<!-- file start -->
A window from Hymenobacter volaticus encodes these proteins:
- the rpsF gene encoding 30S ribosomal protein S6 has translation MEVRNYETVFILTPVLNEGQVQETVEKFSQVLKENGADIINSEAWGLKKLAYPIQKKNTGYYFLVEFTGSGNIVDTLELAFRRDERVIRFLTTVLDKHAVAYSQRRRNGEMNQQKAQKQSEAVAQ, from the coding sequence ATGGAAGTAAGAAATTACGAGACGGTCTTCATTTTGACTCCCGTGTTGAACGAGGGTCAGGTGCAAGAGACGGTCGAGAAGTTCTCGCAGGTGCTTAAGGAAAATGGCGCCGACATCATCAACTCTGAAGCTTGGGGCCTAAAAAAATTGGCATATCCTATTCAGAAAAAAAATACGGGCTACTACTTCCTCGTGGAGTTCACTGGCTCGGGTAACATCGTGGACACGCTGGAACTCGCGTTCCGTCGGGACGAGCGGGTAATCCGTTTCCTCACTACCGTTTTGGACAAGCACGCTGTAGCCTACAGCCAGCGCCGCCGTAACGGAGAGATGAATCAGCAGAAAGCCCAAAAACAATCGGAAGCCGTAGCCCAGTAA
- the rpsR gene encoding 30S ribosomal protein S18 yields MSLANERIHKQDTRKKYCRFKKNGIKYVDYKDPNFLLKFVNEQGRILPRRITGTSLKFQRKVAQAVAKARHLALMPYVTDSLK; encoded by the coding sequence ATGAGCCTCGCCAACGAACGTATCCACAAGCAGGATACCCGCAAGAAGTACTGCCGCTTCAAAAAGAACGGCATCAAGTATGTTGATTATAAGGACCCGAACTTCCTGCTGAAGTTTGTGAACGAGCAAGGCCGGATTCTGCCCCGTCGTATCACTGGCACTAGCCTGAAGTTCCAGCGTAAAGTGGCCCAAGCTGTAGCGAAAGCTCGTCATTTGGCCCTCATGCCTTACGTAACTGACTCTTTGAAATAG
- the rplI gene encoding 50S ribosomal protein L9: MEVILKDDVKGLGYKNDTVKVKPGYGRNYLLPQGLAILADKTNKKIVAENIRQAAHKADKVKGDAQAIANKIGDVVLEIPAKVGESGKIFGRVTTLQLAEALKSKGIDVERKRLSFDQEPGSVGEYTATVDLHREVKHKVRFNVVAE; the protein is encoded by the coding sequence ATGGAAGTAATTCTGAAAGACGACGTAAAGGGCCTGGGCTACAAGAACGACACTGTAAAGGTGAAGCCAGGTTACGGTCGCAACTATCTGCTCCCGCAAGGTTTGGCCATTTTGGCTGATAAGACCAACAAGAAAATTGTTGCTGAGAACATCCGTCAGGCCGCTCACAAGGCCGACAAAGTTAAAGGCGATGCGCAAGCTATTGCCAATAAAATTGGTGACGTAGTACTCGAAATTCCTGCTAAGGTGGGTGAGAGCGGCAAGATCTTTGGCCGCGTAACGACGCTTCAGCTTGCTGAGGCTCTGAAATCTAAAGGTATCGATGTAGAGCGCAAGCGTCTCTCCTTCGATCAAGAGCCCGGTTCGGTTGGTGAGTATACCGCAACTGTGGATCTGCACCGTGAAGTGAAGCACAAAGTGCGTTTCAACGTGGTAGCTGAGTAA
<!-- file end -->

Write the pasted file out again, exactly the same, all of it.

A window from Hymenobacter volaticus encodes these proteins:
- the rpsF gene encoding 30S ribosomal protein S6 has translation MEVRNYETVFILTPVLNEGQVQETVEKFSQVLKENGADIINSEAWGLKKLAYPIQKKNTGYYFLVEFTGSGNIVDTLELAFRRDERVIRFLTTVLDKHAVAYSQRRRNGEMNQQKAQKQSEAVAQ, from the coding sequence ATGGAAGTAAGAAATTACGAGACGGTCTTCATTTTGACTCCCGTGTTGAACGAGGGTCAGGTGCAAGAGACGGTCGAGAAGTTCTCGCAGGTGCTTAAGGAAAATGGCGCCGACATCATCAACTCTGAAGCTTGGGGCCTAAAAAAATTGGCATATCCTATTCAGAAAAAAAATACGGGCTACTACTTCCTCGTGGAGTTCACTGGCTCGGGTAACATCGTGGACACGCTGGAACTCGCGTTCCGTCGGGACGAGCGGGTAATCCGTTTCCTCACTACCGTTTTGGACAAGCACGCTGTAGCCTACAGCCAGCGCCGCCGTAACGGAGAGATGAATCAGCAGAAAGCCCAAAAACAATCGGAAGCCGTAGCCCAGTAA
- the rpsR gene encoding 30S ribosomal protein S18 yields MSLANERIHKQDTRKKYCRFKKNGIKYVDYKDPNFLLKFVNEQGRILPRRITGTSLKFQRKVAQAVAKARHLALMPYVTDSLK; encoded by the coding sequence ATGAGCCTCGCCAACGAACGTATCCACAAGCAGGATACCCGCAAGAAGTACTGCCGCTTCAAAAAGAACGGCATCAAGTATGTTGATTATAAGGACCCGAACTTCCTGCTGAAGTTTGTGAACGAGCAAGGCCGGATTCTGCCCCGTCGTATCACTGGCACTAGCCTGAAGTTCCAGCGTAAAGTGGCCCAAGCTGTAGCGAAAGCTCGTCATTTGGCCCTCATGCCTTACGTAACTGACTCTTTGAAATAG
- the rplI gene encoding 50S ribosomal protein L9: MEVILKDDVKGLGYKNDTVKVKPGYGRNYLLPQGLAILADKTNKKIVAENIRQAAHKADKVKGDAQAIANKIGDVVLEIPAKVGESGKIFGRVTTLQLAEALKSKGIDVERKRLSFDQEPGSVGEYTATVDLHREVKHKVRFNVVAE; the protein is encoded by the coding sequence ATGGAAGTAATTCTGAAAGACGACGTAAAGGGCCTGGGCTACAAGAACGACACTGTAAAGGTGAAGCCAGGTTACGGTCGCAACTATCTGCTCCCGCAAGGTTTGGCCATTTTGGCTGATAAGACCAACAAGAAAATTGTTGCTGAGAACATCCGTCAGGCCGCTCACAAGGCCGACAAAGTTAAAGGCGATGCGCAAGCTATTGCCAATAAAATTGGTGACGTAGTACTCGAAATTCCTGCTAAGGTGGGTGAGAGCGGCAAGATCTTTGGCCGCGTAACGACGCTTCAGCTTGCTGAGGCTCTGAAATCTAAAGGTATCGATGTAGAGCGCAAGCGTCTCTCCTTCGATCAAGAGCCCGGTTCGGTTGGTGAGTATACCGCAACTGTGGATCTGCACCGTGAAGTGAAGCACAAAGTGCGTTTCAACGTGGTAGCTGAGTAA